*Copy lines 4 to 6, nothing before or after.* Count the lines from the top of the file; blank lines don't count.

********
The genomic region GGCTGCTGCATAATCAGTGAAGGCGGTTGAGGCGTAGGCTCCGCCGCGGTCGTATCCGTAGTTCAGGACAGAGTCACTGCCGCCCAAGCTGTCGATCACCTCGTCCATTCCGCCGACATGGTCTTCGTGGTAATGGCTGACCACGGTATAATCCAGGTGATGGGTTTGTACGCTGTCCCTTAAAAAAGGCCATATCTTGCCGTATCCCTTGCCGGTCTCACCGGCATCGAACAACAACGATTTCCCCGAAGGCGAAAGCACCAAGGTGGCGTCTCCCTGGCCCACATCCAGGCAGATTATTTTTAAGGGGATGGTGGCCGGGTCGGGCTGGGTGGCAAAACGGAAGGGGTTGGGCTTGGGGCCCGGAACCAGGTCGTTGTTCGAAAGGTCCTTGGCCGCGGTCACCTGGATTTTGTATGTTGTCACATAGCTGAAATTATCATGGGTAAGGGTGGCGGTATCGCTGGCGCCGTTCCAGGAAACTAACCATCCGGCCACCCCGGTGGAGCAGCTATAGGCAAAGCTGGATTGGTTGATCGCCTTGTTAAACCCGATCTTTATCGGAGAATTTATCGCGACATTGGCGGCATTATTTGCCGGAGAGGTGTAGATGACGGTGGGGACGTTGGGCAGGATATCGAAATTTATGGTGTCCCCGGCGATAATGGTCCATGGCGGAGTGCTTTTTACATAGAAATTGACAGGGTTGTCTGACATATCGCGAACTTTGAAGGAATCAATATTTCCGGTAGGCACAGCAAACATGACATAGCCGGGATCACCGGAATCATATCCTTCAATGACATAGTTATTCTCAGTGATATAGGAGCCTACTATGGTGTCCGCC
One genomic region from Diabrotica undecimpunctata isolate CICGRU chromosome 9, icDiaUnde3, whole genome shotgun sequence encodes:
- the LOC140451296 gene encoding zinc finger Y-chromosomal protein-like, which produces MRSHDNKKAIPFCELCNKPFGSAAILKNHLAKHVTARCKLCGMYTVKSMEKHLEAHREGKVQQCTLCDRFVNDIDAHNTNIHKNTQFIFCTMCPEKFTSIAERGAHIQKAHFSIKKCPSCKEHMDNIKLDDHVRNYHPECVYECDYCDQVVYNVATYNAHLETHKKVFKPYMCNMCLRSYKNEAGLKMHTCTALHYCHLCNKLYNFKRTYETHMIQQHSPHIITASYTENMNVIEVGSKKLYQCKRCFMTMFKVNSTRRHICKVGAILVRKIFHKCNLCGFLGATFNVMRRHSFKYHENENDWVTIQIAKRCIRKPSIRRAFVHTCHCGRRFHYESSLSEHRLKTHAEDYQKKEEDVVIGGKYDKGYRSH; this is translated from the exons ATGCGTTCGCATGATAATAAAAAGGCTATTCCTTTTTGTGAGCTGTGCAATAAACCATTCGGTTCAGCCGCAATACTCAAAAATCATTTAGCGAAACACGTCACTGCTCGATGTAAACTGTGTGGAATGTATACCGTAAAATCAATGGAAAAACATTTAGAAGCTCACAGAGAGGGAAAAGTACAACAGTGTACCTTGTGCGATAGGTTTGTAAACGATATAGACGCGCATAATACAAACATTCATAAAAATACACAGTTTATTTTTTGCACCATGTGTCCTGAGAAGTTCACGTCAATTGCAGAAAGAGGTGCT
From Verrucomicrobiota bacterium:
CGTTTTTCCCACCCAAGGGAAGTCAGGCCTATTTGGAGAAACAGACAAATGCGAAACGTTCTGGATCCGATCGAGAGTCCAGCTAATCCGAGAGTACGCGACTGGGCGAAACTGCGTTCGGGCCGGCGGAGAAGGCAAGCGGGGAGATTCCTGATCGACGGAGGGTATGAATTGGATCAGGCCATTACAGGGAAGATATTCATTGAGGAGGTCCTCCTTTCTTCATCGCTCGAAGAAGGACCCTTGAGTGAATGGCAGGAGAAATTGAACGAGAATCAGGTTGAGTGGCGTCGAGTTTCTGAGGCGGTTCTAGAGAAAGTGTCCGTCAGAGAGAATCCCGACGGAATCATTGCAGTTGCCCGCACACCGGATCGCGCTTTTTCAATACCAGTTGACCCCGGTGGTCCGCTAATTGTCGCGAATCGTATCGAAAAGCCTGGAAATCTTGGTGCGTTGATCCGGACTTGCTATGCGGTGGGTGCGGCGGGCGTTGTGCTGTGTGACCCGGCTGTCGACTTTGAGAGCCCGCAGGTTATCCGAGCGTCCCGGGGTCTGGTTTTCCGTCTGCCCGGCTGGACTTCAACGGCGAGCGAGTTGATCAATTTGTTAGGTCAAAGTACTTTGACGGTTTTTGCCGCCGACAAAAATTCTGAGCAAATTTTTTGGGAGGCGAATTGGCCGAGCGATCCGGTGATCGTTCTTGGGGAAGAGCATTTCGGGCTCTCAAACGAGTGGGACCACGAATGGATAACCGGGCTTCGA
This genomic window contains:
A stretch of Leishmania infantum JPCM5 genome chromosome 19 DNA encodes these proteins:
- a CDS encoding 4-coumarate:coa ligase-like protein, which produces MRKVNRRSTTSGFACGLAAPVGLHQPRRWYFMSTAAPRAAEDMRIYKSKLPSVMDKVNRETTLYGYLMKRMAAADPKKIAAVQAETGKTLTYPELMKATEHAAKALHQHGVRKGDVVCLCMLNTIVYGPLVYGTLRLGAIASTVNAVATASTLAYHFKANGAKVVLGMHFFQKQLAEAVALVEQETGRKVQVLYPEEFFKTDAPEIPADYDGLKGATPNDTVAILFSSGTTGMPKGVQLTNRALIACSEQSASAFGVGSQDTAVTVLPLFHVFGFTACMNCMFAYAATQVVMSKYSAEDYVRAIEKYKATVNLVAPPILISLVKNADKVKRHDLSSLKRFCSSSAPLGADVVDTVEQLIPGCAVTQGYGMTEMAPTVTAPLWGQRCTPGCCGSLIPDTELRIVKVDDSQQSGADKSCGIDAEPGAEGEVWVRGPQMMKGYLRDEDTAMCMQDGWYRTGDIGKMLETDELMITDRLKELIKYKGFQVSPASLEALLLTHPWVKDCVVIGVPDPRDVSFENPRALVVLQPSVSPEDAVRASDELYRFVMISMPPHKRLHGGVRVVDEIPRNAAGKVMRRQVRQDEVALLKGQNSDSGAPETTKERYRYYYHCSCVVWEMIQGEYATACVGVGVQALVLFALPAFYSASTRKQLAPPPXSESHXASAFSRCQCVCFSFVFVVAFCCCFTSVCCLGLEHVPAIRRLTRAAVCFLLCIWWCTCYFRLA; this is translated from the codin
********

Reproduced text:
From Verrucomicrobiota bacterium:
CGTTTTTCCCACCCAAGGGAAGTCAGGCCTATTTGGAGAAACAGACAAATGCGAAACGTTCTGGATCCGATCGAGAGTCCAGCTAATCCGAGAGTACGCGACTGGGCGAAACTGCGTTCGGGCCGGCGGAGAAGGCAAGCGGGGAGATTCCTGATCGACGGAGGGTATGAATTGGATCAGGCCATTACAGGGAAGATATTCATTGAGGAGGTCCTCCTTTCTTCATCGCTCGAAGAAGGACCCTTGAGTGAATGGCAGGAGAAATTGAACGAGAATCAGGTTGAGTGGCGTCGAGTTTCTGAGGCGGTTCTAGAGAAAGTGTCCGTCAGAGAGAATCCCGACGGAATCATTGCAGTTGCCCGCACACCGGATCGCGCTTTTTCAATACCAGTTGACCCCGGTGGTCCGCTAATTGTCGCGAATCGTATCGAAAAGCCTGGAAATCTTGGTGCGTTGATCCGGACTTGCTATGCGGTGGGTGCGGCGGGCGTTGTGCTGTGTGACCCGGCTGTCGACTTTGAGAGCCCGCAGGTTATCCGAGCGTCCCGGGGTCTGGTTTTCCGTCTGCCCGGCTGGACTTCAACGGCGAGCGAGTTGATCAATTTGTTAGGTCAAAGTACTTTGACGGTTTTTGCCGCCGACAAAAATTCTGAGCAAATTTTTTGGGAGGCGAATTGGCCGAGCGATCCGGTGATCGTTCTTGGGGAAGAGCATTTCGGGCTCTCAAACGAGTGGGACCACGAATGGATAACCGGGCTTCGA
This genomic window contains: